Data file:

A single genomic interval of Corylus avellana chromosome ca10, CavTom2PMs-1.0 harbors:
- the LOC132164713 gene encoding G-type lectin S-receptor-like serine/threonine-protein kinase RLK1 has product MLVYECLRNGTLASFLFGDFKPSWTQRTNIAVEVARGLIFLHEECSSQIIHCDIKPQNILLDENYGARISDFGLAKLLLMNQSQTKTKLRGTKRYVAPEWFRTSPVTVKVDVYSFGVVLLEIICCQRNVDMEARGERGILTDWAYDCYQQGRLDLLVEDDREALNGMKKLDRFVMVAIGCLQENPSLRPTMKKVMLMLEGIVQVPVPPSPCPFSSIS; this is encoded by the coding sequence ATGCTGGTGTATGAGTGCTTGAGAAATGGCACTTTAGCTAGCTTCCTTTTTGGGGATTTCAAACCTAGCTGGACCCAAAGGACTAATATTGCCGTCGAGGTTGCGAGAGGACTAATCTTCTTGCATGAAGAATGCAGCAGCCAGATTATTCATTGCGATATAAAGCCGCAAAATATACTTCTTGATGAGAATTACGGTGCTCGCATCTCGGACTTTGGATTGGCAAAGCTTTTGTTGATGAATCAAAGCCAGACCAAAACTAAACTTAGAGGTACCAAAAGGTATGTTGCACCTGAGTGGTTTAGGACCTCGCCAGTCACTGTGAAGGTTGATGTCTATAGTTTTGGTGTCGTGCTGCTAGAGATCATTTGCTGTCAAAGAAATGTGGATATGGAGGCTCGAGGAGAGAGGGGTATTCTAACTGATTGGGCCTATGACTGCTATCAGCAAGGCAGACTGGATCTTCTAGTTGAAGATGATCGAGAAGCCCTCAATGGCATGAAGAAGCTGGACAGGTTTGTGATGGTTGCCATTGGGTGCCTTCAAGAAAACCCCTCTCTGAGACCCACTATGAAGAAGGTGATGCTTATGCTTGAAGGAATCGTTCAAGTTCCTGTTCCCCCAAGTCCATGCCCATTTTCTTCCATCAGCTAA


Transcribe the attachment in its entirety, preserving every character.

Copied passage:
A single genomic interval of Corylus avellana chromosome ca10, CavTom2PMs-1.0 harbors:
- the LOC132164713 gene encoding G-type lectin S-receptor-like serine/threonine-protein kinase RLK1 has product MLVYECLRNGTLASFLFGDFKPSWTQRTNIAVEVARGLIFLHEECSSQIIHCDIKPQNILLDENYGARISDFGLAKLLLMNQSQTKTKLRGTKRYVAPEWFRTSPVTVKVDVYSFGVVLLEIICCQRNVDMEARGERGILTDWAYDCYQQGRLDLLVEDDREALNGMKKLDRFVMVAIGCLQENPSLRPTMKKVMLMLEGIVQVPVPPSPCPFSSIS; this is encoded by the coding sequence ATGCTGGTGTATGAGTGCTTGAGAAATGGCACTTTAGCTAGCTTCCTTTTTGGGGATTTCAAACCTAGCTGGACCCAAAGGACTAATATTGCCGTCGAGGTTGCGAGAGGACTAATCTTCTTGCATGAAGAATGCAGCAGCCAGATTATTCATTGCGATATAAAGCCGCAAAATATACTTCTTGATGAGAATTACGGTGCTCGCATCTCGGACTTTGGATTGGCAAAGCTTTTGTTGATGAATCAAAGCCAGACCAAAACTAAACTTAGAGGTACCAAAAGGTATGTTGCACCTGAGTGGTTTAGGACCTCGCCAGTCACTGTGAAGGTTGATGTCTATAGTTTTGGTGTCGTGCTGCTAGAGATCATTTGCTGTCAAAGAAATGTGGATATGGAGGCTCGAGGAGAGAGGGGTATTCTAACTGATTGGGCCTATGACTGCTATCAGCAAGGCAGACTGGATCTTCTAGTTGAAGATGATCGAGAAGCCCTCAATGGCATGAAGAAGCTGGACAGGTTTGTGATGGTTGCCATTGGGTGCCTTCAAGAAAACCCCTCTCTGAGACCCACTATGAAGAAGGTGATGCTTATGCTTGAAGGAATCGTTCAAGTTCCTGTTCCCCCAAGTCCATGCCCATTTTCTTCCATCAGCTAA